Another calories question for any counters out there...

For those who count their calories... Do you eat the same amount everyday to cover your weekly mileage, or do you adjust your daily calories to replace the number burnt in that particular day's run session? I'm currently sticking to a net intake of 1700kcal per day PLUS 80kcal per mile of running. But when I do a ten mile run I find eating that extra 800kcal feels waaaaay too indulgent! Like i should not be consuming 2500kcal in one day because that's how much the average bloke needs, not a 5'3" female like me! I know 1700kcal is how much my body needs (I saw a dietitian for a while) but I just can't decide the best way to fuel my running. With a history of disordered eating it's all pretty anxiety-provoking image If I trusted my appetite and natural hunger cues I would leave calorie counting alone but I can't trust myself not to overeat or undereat. Help please image X


  • Listen to your body. I know it's hard as you've said but really?

    Has your dis-ordered eating started all this counting?

    How is 1700kcal enough?? Sounds like your majorly under eating to start with!!

    Then you add running into the mix!!
  • RicFRicF ✭✭✭

    Kcals in food is under estimated.

    Kcals in exercise way way overated.

    How else do I run 70 mile weeks, work gardens all day on less than 2500 kcal/day.

    And gain weight?

  • Depends on how you count your kcals I only eat things in packets. So presuming they're correct I know exactly how many kcals I consume in a day. How many I use is obviously another matter, in truth I've no idea Sport tracks logs my weekly running as somewhere between 2600 kcas (~20 miles a week) to 5900 kcals (~44 miles a week) - over the last month, marathon training longest week and recovery week.

    Jason Wintin wrote (see)
    Listen to your body. I know it's hard as you've said but really?
    Has your dis-ordered eating started all this counting?
    How is 1700kcal enough?? Sounds like your majorly under eating to start with!!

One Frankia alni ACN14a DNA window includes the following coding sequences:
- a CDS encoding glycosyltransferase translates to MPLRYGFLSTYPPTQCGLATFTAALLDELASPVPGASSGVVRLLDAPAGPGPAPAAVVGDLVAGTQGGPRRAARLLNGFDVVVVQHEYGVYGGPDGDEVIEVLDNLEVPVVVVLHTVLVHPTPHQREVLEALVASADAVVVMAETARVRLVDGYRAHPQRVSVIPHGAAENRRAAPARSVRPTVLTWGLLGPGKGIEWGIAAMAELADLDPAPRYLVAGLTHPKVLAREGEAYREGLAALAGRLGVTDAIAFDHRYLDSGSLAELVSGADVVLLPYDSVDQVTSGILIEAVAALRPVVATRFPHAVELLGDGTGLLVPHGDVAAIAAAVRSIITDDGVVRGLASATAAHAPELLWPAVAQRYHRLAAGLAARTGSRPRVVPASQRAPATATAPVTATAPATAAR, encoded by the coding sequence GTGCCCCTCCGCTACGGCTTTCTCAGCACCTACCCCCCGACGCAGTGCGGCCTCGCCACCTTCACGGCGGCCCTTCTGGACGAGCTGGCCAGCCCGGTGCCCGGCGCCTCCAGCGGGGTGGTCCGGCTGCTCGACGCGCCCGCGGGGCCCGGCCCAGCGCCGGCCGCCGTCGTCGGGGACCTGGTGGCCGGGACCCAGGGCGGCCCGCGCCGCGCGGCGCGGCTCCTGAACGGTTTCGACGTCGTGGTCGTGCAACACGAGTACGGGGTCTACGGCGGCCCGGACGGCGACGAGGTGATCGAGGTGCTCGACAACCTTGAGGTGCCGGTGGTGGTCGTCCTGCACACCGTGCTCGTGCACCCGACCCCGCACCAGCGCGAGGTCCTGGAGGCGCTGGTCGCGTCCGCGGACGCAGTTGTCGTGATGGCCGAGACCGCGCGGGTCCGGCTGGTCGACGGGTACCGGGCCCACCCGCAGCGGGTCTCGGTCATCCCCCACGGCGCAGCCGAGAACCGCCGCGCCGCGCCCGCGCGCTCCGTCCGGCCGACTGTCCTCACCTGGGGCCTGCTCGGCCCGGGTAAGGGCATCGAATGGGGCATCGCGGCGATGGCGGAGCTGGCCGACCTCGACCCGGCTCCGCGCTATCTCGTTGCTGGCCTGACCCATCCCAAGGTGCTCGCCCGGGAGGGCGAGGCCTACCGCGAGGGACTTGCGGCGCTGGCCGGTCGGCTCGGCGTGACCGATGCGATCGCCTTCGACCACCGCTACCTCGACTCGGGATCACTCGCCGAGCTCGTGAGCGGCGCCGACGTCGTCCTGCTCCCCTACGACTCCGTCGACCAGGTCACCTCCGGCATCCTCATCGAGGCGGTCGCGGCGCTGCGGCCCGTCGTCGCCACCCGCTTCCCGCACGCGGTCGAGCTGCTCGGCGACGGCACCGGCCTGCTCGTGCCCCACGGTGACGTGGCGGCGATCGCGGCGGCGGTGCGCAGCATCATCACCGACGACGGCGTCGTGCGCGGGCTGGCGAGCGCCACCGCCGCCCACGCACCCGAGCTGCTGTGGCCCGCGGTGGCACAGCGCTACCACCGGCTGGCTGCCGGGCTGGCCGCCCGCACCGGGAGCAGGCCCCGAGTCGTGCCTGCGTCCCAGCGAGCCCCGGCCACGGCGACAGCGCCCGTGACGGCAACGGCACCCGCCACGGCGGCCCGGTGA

Then you add running into the mix!!

    Jason, i'm a 5' 10" male, I eat ~2000 kcals a day, I add no extra for running, many Sundays I use more kcals than I eat. Some weeks I lose nothing, most around 1lb. Every calculator on the net says my basal metabolic rate (estimated obviously) is 2000 kcals so this is the amount I eat to lose weight.

  • If you were overweight and trying to lose the excess, then yes, eating all of the extra 800 calories you'd just exercised off would be a bit over-indulgent, as it would slow down your progress towards your weight-loss goal. But from what you've posted here and elsewhere, you're not trying to lose weight, are you?

    If you're trying to maintain a healthy weight or gain a bit to get you up to one, I'd say try to eat all the calories you're supposed to. Not by doing a 10 mile run then trying to take in your normal meal plus the extra 800 calories in one go, but if you have a rough training plan for the week you could try to schedule in the extra calories the same way you plan ahead for a run. I think adjusting your weekly calorie intake to cover your mileage is a more sensible and steady way of eating than doing a huge run then stuffing yourself afterwards.

    If you know you're going to do a 10 mile run on Wednesday evening, you could add 200 cals on Tuesday night, 200 cals with breakfast on Wednesday morning or as a mid-morning snack, 200 cals for refuelling immediately after the run then you'd just have to add another 200 cals on to your evening meal. That would be an easier way to take in the extra nutrition you need and would probably not feel as obviously greedy or indulgent. Though really those terms and feelings have no place in your training diet, as emotional attitudes to food intake are probably something you want to move away from. Just think of your body as an engine you're fuelling, and the food as petrol. If you drive your car an extra 100 miles you don't think of it as being greedy for burning more fuel and needing refilled, do you?

    And if after a few weeks of eating to refuel, you find you are gaining weight, you can adjust your per mile calorie allowance down the way a bit until you find what works.

  • every forum topic you have started summerrain is about food or eating dis-orders?
    sounds like you havent really got over your disorder and food is still playing a big part of your anxiety?
    is it just me that can see this?

  • Jason, I think eating disorders are like a lot of other chronic illnesses or conditions both mental and physical - they're not something that you can fix and then forget about and for most people it's more about coming up with sensible life-long coping strategies. Which I think is what Summer is trying to do.
  • yeah im abit un educated when it comes to eating dis-orders. 

    i always watch the programs and just shout at the t.v and say 'well just eat some more...duh'